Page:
# Calcluating the Hubble Radius for an open universe?

1. Sep 6, 2010

### CharlesB

Given the following parametric form of the Friedmann Equation for an open, dust-filled (matter-dominated) universe:
$$a(x)={a_0 \Omega \over 2(1-\Omega)}(cosh(x)-1)$$

$$t(x)={\Omega \over 2 H_0 (1- \Omega)^{3/2}}(sinh(x)-x)$$

I am trying to calculate the Hubble Radius, R=c/H(t) where H(t)=(da/dt)/a and have come up with the following solution:

$${da \over dt} = {da \over dx} {dx \over dt}$$

$${da \over dx}={a_0 \Omega \over 2(1-\Omega)}sinh(x)$$

$${dt \over dx}={\Omega \over 2H(1- \Omega)^{3/2}}(cosh(x)-1)$$

$${da \over dt}=Ha_0(1-\Omega)^{1/2}coth({x \over 2})$$

Integrate to find a:

$$a=Ha_0(1-\Omega)^{1/2}coth({x \over 2})t$$

$${{da \over dt} \over a}={1 \over t}$$

Therefore, the Hubble Radius:

$$R_H={c a \over ({da \over dt})}=ct$$

I just can't seem to find any references to this solution, so I don't know if it is actually correct.
Can anyone confirm?

Last edited: Sep 7, 2010
2. Sep 7, 2010

### Chalnoth

Could you please enclose the latex in [noparse][/noparse] tags?

e.g.

[noparse]$${dy \over dx} = x$$[/noparse]

3. Sep 7, 2010

### CharlesB

Sorry, fixed now.

4. Sep 7, 2010

### Chalnoth

Thanks!

Unfortunately, I don't think it's correct. The step after "Integrate to find a:" appears to be wrong. Basically, x and t are not independent variables, so you can't integrate a function which includes x over t without first substituting x as a function of t.

Edit: Looks like a potential solution may be:

$$\int f(x)dt = \int {f(x) \over {dx \over dt} } {dx \over dt} dt = \int {f(x) \over {dx \over dt} } dx$$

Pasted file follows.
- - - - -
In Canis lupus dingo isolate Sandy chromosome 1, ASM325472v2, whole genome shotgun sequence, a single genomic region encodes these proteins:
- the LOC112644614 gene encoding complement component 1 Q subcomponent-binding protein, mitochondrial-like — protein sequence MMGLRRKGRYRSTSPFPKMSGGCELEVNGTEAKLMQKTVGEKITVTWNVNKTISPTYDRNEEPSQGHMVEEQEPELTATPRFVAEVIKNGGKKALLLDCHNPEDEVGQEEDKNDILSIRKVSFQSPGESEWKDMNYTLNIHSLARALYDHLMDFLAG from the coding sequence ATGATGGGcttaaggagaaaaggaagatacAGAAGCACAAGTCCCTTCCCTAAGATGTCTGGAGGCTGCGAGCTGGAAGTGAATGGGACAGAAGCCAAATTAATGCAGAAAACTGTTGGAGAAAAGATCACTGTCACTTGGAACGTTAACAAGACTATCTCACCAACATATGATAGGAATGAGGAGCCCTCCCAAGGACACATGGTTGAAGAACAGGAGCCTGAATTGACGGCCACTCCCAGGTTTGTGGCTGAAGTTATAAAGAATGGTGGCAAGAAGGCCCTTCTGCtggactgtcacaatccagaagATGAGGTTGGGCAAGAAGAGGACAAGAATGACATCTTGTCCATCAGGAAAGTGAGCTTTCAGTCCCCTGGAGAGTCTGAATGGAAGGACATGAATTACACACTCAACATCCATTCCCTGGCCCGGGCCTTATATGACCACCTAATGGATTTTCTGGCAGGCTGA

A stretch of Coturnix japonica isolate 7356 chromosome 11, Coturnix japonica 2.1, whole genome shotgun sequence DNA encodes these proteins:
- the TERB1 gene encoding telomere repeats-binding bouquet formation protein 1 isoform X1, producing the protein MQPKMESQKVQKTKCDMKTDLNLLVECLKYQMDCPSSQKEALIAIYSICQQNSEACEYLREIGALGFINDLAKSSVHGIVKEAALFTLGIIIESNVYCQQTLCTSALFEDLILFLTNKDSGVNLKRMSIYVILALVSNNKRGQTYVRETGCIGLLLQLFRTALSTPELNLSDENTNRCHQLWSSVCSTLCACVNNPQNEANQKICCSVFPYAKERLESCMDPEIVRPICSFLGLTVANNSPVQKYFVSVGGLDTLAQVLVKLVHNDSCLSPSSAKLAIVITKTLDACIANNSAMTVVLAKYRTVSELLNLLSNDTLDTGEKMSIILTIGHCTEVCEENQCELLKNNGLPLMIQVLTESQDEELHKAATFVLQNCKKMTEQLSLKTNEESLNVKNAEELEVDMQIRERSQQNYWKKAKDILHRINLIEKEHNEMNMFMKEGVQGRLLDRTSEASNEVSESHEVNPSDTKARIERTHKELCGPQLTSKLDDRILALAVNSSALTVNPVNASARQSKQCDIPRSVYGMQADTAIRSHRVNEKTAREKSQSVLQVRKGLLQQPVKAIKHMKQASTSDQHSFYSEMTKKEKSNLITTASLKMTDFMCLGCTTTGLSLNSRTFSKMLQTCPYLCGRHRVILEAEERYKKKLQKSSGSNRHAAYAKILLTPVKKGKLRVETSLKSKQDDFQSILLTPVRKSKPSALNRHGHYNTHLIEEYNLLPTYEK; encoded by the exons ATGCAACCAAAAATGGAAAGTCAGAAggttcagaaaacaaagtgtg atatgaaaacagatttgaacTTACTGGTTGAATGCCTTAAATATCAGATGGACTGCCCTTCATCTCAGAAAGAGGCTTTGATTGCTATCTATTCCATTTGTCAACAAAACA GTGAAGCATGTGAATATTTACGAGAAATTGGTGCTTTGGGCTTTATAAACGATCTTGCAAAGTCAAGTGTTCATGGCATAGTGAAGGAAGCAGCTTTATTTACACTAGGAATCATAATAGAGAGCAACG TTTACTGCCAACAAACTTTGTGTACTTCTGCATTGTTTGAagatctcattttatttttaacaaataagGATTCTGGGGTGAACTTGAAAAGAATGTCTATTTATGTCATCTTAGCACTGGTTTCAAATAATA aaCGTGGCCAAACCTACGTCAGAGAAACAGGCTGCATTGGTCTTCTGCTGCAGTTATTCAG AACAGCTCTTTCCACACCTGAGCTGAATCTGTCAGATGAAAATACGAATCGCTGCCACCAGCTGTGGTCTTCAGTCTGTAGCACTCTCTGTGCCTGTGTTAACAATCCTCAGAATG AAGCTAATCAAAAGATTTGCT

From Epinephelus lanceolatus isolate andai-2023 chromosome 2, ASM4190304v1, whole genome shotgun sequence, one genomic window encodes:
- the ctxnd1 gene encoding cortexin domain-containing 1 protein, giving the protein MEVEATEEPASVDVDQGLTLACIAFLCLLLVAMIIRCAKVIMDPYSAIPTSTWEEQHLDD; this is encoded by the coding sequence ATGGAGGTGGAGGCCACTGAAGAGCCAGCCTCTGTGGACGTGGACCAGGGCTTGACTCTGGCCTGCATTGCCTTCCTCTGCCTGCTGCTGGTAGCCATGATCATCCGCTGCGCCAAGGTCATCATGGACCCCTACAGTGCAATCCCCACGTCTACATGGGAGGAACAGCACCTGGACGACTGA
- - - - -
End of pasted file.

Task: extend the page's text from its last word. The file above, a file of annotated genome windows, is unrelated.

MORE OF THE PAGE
Last edited: Sep 7, 2010
5. Sep 7, 2010

### CharlesB

Thanks, I thought that might have been the case. Any ideas how to get a solution for a then?

6. Sep 7, 2010

### Chalnoth

Heh, you replied too fast :) I think the edit in my above post may be a way to go.

7. Sep 7, 2010

### CharlesB

Tricky. Thanks for your help!

8. Sep 7, 2010

### Chalnoth

Heh, just realized that doesn't actually get you anywhere, because it just gives a(x), which you already have!

I also think I've noticed another mistake, where you say da/dt is proportional to the hyperbolic cotangent. I don't think this is the case, as it looks like you've dropped the -1 in dt/dx.

Anyway, you should be able to get the Hubble radius as a function of x no problem. Getting it as a function of t analytically may not be possible.

9. Sep 8, 2010

### CharlesB

10. Sep 8, 2010

### Chalnoth

Oh, I see, it's the hyperbolic cotangent of x/2, not x. That makes sense now. For some reason I missed the division by 2 before. Obviously they're using some interesting trigonometric identities to get that answer.